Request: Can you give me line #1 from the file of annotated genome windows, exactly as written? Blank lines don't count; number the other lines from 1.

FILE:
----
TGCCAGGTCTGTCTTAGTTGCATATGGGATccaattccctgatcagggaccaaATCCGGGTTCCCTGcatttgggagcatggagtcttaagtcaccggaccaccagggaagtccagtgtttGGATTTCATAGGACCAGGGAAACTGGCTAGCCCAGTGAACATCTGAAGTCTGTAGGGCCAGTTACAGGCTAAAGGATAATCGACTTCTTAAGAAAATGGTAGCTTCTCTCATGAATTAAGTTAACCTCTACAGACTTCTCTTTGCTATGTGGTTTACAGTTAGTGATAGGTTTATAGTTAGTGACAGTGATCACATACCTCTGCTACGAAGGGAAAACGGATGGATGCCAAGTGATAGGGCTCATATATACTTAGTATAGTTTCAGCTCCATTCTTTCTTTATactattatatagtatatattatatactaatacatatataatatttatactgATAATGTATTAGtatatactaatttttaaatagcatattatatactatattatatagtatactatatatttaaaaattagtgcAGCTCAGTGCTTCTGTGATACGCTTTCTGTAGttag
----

TGCCAGGTCTGTCTTAGTTGCATATGGGATccaattccctgatcagggaccaaATCCGGGTTCCCTGcatttgggagcatggagtcttaagtcaccggaccaccagggaagtccagtgtttGGATTTCATAGGACCAGGGAAACTGGCTAGCCCAGTGAACATCTGAAGTCTGTAGGGCCAGTTACAGGCTAAAGGATAATCGACTTCTTAAGAAAATGGTAGCTTCTCTCATGAATTAAGTTAACCTCTACAGACTTCTCTTTGCTATGTGGTTTACAGTTAGTGATAGGTTTATAGTTAGTGACAGTGATCACATACCTCTGCTACGAAGGGAAAACGGATGGATGCCAAGTGATAGGGCTCATATATACTTAGTATAGTTTCAGCTCCATTCTTTCTTTATactattatatagtatatattatatactaatacatatataatatttatactgATAATGTATTAGtatatactaatttttaaatagcatattatatactatattatatagtatactatatatttaaaaattagtgcAGCTCAGTGCTTCTGTGATACGCTTTCTGTAGttag